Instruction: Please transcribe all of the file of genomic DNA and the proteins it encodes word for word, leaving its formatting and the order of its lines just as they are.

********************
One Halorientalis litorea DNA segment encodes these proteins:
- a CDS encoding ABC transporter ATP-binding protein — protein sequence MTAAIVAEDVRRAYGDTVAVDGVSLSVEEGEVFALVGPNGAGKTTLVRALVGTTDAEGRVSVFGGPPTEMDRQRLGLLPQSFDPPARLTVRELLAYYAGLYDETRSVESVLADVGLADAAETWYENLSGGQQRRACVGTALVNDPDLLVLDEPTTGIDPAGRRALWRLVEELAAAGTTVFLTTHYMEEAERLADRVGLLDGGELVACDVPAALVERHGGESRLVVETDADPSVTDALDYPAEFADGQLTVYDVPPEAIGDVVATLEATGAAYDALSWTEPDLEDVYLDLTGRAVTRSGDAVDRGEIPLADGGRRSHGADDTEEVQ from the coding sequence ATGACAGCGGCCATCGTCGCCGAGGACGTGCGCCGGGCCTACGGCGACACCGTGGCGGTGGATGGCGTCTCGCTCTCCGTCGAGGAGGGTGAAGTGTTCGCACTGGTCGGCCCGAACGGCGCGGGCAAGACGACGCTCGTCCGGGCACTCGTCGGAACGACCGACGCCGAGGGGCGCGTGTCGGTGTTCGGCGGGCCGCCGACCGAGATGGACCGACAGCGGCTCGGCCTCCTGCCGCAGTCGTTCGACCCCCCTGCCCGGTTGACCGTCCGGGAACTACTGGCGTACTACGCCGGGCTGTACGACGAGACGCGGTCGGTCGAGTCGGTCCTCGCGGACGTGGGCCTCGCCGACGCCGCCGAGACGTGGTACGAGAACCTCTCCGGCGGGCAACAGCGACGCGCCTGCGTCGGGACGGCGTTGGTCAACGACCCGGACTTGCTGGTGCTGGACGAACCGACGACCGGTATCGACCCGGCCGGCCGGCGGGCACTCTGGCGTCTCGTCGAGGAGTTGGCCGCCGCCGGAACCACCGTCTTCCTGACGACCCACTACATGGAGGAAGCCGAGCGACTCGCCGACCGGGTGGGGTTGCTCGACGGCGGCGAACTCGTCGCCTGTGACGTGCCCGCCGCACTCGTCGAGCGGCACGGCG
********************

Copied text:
One Halorientalis litorea DNA segment encodes these proteins:
- a CDS encoding ABC transporter ATP-binding protein — protein sequence MTAAIVAEDVRRAYGDTVAVDGVSLSVEEGEVFALVGPNGAGKTTLVRALVGTTDAEGRVSVFGGPPTEMDRQRLGLLPQSFDPPARLTVRELLAYYAGLYDETRSVESVLADVGLADAAETWYENLSGGQQRRACVGTALVNDPDLLVLDEPTTGIDPAGRRALWRLVEELAAAGTTVFLTTHYMEEAERLADRVGLLDGGELVACDVPAALVERHGGESRLVVETDADPSVTDALDYPAEFADGQLTVYDVPPEAIGDVVATLEATGAAYDALSWTEPDLEDVYLDLTGRAVTRSGDAVDRGEIPLADGGRRSHGADDTEEVQ from the coding sequence ATGACAGCGGCCATCGTCGCCGAGGACGTGCGCCGGGCCTACGGCGACACCGTGGCGGTGGATGGCGTCTCGCTCTCCGTCGAGGAGGGTGAAGTGTTCGCACTGGTCGGCCCGAACGGCGCGGGCAAGACGACGCTCGTCCGGGCACTCGTCGGAACGACCGACGCCGAGGGGCGCGTGTCGGTGTTCGGCGGGCCGCCGACCGAGATGGACCGACAGCGGCTCGGCCTCCTGCCGCAGTCGTTCGACCCCCCTGCCCGGTTGACCGTCCGGGAACTACTGGCGTACTACGCCGGGCTGTACGACGAGACGCGGTCGGTCGAGTCGGTCCTCGCGGACGTGGGCCTCGCCGACGCCGCCGAGACGTGGTACGAGAACCTCTCCGGCGGGCAACAGCGACGCGCCTGCGTCGGGACGGCGTTGGTCAACGACCCGGACTTGCTGGTGCTGGACGAACCGACGACCGGTATCGACCCGGCCGGCCGGCGGGCACTCTGGCGTCTCGTCGAGGAGTTGGCCGCCGCCGGAACCACCGTCTTCCTGACGACCCACTACATGGAGGAAGCCGAGCGACTCGCCGACCGGGTGGGGTTGCTCGACGGCGGCGAACTCGTCGCCTGTGACGTGCCCGCCGCACTCGTCGAGCGGCACGGCG